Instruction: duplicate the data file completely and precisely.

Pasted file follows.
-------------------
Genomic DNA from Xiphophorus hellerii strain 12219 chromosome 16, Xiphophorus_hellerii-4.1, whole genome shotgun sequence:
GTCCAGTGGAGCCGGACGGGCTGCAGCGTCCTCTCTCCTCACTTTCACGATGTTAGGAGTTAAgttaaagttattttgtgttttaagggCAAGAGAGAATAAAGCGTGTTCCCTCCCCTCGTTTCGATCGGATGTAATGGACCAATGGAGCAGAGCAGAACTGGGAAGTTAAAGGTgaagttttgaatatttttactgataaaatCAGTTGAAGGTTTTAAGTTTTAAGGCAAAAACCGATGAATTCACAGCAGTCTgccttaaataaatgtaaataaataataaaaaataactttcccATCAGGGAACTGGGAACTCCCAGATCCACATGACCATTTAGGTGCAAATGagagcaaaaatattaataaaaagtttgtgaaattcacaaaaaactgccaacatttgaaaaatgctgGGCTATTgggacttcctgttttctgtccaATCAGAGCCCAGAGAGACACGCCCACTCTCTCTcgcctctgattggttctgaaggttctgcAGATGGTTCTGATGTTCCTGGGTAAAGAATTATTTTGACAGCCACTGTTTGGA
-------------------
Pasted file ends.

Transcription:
Genomic DNA from Xiphophorus hellerii strain 12219 chromosome 16, Xiphophorus_hellerii-4.1, whole genome shotgun sequence:
GTCCAGTGGAGCCGGACGGGCTGCAGCGTCCTCTCTCCTCACTTTCACGATGTTAGGAGTTAAgttaaagttattttgtgttttaagggCAAGAGAGAATAAAGCGTGTTCCCTCCCCTCGTTTCGATCGGATGTAATGGACCAATGGAGCAGAGCAGAACTGGGAAGTTAAAGGTgaagttttgaatatttttactgataaaatCAGTTGAAGGTTTTAAGTTTTAAGGCAAAAACCGATGAATTCACAGCAGTCTgccttaaataaatgtaaataaataataaaaaataactttcccATCAGGGAACTGGGAACTCCCAGATCCACATGACCATTTAGGTGCAAATGagagcaaaaatattaataaaaagtttgtgaaattcacaaaaaactgccaacatttgaaaaatgctgGGCTATTgggacttcctgttttctgtccaATCAGAGCCCAGAGAGACACGCCCACTCTCTCTcgcctctgattggttctgaaggttctgcAGATGGTTCTGATGTTCCTGGGTAAAGAATTATTTTGACAGCCACTGTTTGGA